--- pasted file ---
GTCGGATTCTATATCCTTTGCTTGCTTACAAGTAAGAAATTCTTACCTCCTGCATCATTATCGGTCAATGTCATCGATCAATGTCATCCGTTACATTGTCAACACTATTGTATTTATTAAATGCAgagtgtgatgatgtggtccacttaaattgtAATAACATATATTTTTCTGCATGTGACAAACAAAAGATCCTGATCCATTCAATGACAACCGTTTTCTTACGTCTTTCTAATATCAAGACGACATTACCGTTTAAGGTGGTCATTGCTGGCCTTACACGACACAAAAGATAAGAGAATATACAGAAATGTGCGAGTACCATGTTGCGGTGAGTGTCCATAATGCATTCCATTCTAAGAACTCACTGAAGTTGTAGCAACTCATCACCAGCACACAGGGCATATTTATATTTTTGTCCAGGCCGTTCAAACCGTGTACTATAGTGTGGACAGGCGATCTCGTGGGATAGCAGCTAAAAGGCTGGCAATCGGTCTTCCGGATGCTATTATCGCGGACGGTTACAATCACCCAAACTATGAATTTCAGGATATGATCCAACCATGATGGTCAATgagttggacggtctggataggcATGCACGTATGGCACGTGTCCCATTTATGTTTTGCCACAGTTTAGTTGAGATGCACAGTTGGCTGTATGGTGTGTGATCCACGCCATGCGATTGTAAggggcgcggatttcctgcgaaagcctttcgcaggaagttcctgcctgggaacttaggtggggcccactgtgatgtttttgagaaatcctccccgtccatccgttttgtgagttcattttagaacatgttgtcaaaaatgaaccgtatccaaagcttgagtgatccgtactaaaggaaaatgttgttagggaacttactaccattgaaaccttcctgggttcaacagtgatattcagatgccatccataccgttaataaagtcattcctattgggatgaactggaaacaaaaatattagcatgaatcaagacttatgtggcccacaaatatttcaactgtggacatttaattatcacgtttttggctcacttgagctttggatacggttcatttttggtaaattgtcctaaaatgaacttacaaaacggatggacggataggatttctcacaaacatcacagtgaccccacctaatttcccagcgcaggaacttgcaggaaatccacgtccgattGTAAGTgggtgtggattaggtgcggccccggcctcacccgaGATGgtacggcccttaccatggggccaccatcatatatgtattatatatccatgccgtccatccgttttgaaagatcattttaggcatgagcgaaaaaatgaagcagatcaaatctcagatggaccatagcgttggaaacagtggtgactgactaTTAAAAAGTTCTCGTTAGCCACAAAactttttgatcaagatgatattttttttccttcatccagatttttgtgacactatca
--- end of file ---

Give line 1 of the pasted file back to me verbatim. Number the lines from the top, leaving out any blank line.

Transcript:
GTCGGATTCTATATCCTTTGCTTGCTTACAAGTAAGAAATTCTTACCTCCTGCATCATTATCGGTCAATGTCATCGATCAATGTCATCCGTTACATTGTCAACACTATTGTATTTATTAAATGCAgagtgtgatgatgtggtccacttaaattgtAATAACATATATTTTTCTGCATGTGACAAACAAAAGATCCTGATCCATTCAATGACAACCGTTTTCTTACGTCTTTCTAATATCAAGACGACATTACCGTTTAAGGTGGTCATTGCTGGCCTTACACGACACAAAAGATAAGAGAATATACAGAAATGTGCGAGTACCATGTTGCGGTGAGTGTCCATAATGCATTCCATTCTAAGAACTCACTGAAGTTGTAGCAACTCATCACCAGCACACAGGGCATATTTATATTTTTGTCCAGGCCGTTCAAACCGTGTACTATAGTGTGGACAGGCGATCTCGTGGGATAGCAGCTAAAAGGCTGGCAATCGGTCTTCCGGATGCTATTATCGCGGACGGTTACAATCACCCAAACTATGAATTTCAGGATATGATCCAACCATGATGGTCAATgagttggacggtctggataggcATGCACGTATGGCACGTGTCCCATTTATGTTTTGCCACAGTTTAGTTGAGATGCACAGTTGGCTGTATGGTGTGTGATCCACGCCATGCGATTGTAAggggcgcggatttcctgcgaaagcctttcgcaggaagttcctgcctgggaacttaggtggggcccactgtgatgtttttgagaaatcctccccgtccatccgttttgtgagttcattttagaacatgttgtcaaaaatgaaccgtatccaaagcttgagtgatccgtactaaaggaaaatgttgttagggaacttactaccattgaaaccttcctgggttcaacagtgatattcagatgccatccataccgttaataaagtcattcctattgggatgaactggaaacaaaaatattagcatgaatcaagacttatgtggcccacaaatatttcaactgtggacatttaattatcacgtttttggctcacttgagctttggatacggttcatttttggtaaattgtcctaaaatgaacttacaaaacggatggacggataggatttctcacaaacatcacagtgaccccacctaatttcccagcgcaggaacttgcaggaaatccacgtccgattGTAAGTgggtgtggattaggtgcggccccggcctcacccgaGATGgtacggcccttaccatggggccaccatcatatatgtattatatatccatgccgtccatccgttttgaaagatcattttaggcatgagcgaaaaaatgaagcagatcaaatctcagatggaccatagcgttggaaacagtggtgactgactaTTAAAAAGTTCTCGTTAGCCACAAAactttttgatcaagatgatattttttttccttcatccagatttttgtgacactatca